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The Best Bannetons
For the best-looking bread, put your dough in a (proofing) basket.
What You Need To Know
Our favorite round and oval bannetons and their corresponding round and oval liners are made by Breadtopia. These rattan bannetons and cotton liners sometimes take a few uses to acquire the “seasoning” that allows them to release dough easily, but we ultimately prefer them because they allow us to decorate the bread in different ways. If the Breadtopia models are out of stock, we also recommend the similar (albeit more expensive) round banneton and liner set by the King Arthr Baking Company. We also like the wood pulp bannetons from Flourside. You don’t need a liner to use these bannetons—the wettest doughs released effortlessly, even on the first use, making them especially easy to use. If you want more of a blank canvas for scoring, however, you’ll need to buy a separate liner; without it, you’ll always see the imprint of the bannetons’ textured surface.
A banneton—sometimes called a proofing basket or brotform—is essentially a basket that holds bread dough and helps give it structure as it proofs. Technically, nobody needs a banneton. As we note in our Almost No-Knead Sourdough Bread 2.0 and Classic Sourdough Bread (Pain au Levain) recipes, you can simply proof bread in a colander lined with a dish towel. But if you’re baking a loaf a week, it might be time to free up that colander and invest in a banneton. A banneton allows you to give your bread a wider variety of decorative looks.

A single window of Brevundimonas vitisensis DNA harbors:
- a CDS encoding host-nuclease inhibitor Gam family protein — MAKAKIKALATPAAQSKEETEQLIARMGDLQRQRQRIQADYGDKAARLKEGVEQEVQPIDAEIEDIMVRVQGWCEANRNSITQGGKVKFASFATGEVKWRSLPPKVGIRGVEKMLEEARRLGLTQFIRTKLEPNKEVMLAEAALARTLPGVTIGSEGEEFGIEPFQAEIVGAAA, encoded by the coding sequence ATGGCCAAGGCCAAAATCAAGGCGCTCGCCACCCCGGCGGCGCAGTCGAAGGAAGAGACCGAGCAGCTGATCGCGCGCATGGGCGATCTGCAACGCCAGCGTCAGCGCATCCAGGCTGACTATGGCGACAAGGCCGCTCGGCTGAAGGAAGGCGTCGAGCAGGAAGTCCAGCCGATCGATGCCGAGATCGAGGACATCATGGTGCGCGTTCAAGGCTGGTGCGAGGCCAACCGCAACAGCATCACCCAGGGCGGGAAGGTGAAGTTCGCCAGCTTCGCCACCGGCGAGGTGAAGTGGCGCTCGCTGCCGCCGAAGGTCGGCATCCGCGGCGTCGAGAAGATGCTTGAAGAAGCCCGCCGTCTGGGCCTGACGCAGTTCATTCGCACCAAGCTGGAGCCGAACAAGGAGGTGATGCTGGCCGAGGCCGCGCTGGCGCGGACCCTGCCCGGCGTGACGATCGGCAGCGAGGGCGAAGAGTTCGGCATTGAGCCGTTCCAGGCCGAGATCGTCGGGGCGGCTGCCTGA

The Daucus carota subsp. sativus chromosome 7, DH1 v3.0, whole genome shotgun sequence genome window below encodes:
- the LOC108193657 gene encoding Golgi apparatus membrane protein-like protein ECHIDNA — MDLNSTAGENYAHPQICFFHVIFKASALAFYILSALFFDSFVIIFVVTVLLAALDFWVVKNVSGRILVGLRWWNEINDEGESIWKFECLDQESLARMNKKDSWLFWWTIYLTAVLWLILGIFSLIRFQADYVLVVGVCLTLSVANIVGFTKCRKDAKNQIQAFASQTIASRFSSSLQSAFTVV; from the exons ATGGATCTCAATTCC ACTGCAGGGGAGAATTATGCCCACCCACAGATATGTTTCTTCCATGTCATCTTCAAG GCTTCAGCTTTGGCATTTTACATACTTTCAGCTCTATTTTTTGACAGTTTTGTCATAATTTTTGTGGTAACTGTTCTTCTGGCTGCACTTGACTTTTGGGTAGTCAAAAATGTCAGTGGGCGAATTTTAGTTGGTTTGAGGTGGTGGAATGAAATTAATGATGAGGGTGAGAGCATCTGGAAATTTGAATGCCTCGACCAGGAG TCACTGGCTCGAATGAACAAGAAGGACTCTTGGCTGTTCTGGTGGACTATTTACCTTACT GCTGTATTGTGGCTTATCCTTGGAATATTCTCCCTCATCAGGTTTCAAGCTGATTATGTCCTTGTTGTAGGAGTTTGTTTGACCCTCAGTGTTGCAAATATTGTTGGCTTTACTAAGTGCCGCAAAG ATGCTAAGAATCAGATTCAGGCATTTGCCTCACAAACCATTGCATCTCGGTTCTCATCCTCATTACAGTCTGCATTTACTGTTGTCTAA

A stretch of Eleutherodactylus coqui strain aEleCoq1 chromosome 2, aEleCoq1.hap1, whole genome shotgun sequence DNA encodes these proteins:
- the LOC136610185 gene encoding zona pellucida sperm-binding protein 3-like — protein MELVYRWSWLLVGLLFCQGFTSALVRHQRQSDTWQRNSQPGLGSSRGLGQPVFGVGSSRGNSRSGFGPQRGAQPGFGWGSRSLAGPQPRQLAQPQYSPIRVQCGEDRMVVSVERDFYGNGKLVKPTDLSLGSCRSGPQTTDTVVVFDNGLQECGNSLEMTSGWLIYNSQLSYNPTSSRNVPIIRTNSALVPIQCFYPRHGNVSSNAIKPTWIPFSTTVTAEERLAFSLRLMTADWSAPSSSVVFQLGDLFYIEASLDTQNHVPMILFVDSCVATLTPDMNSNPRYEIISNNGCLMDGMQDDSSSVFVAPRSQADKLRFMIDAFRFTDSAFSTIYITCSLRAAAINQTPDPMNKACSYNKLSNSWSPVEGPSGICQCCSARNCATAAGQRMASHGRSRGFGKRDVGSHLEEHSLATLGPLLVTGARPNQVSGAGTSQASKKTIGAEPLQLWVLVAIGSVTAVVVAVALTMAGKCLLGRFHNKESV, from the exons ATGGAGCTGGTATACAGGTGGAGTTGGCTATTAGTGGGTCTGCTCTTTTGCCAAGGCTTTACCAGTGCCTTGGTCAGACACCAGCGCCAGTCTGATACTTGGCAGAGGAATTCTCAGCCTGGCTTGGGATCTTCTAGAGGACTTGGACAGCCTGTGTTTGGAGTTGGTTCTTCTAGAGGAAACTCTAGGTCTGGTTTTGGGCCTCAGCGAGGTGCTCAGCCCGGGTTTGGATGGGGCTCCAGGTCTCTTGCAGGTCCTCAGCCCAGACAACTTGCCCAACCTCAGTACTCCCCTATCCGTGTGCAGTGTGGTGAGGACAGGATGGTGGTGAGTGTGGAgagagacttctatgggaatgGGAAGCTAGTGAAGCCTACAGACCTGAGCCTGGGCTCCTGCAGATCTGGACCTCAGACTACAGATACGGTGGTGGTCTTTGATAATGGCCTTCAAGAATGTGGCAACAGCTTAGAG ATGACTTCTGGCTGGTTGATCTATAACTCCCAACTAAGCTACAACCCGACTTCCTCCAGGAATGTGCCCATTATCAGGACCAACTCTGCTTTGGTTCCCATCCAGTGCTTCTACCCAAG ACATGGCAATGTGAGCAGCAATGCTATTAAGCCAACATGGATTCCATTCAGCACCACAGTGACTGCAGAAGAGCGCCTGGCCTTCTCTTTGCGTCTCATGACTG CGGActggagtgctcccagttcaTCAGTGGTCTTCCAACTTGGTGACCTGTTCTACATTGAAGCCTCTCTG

You can use a banneton on its own, dusted with flour to prevent the dough from sticking. When you do this, the weave or textured surface of the banneton will imprint upon the dough, leaving a decorative pattern when the loaf is baked.
You can also use most bannetons with a cloth liner, sold separately or sometimes sold in a set with the banneton. The liner helps prevent your dough from sticking to the basket when you try to turn it out for baking—a frustrating problem that can deform or flatten your painstakingly prepared bread. (“There’s nothing worse,” said Andrea Geary, deputy food editor at Cook’s Illustrated.) The liner isn’t just an insurance policy against sticking dough, either; it also keeps the surface of your dough smooth, allowing your scoring pattern to shine.
For this testing, we started with round bannetons measuring about 9 inches in diameter. Bannetons of this shape and size are the most commonly available type, and they’re best for proofing loaves weighing up to a kilogram, which most of our recipes make. Where applicable, we also tested the manufacturers’ corresponding liners. The bannetons came in different materials (rattan, plastic, wood pulp, and wicker), as did the liners (cotton and linen). After we’d foun...
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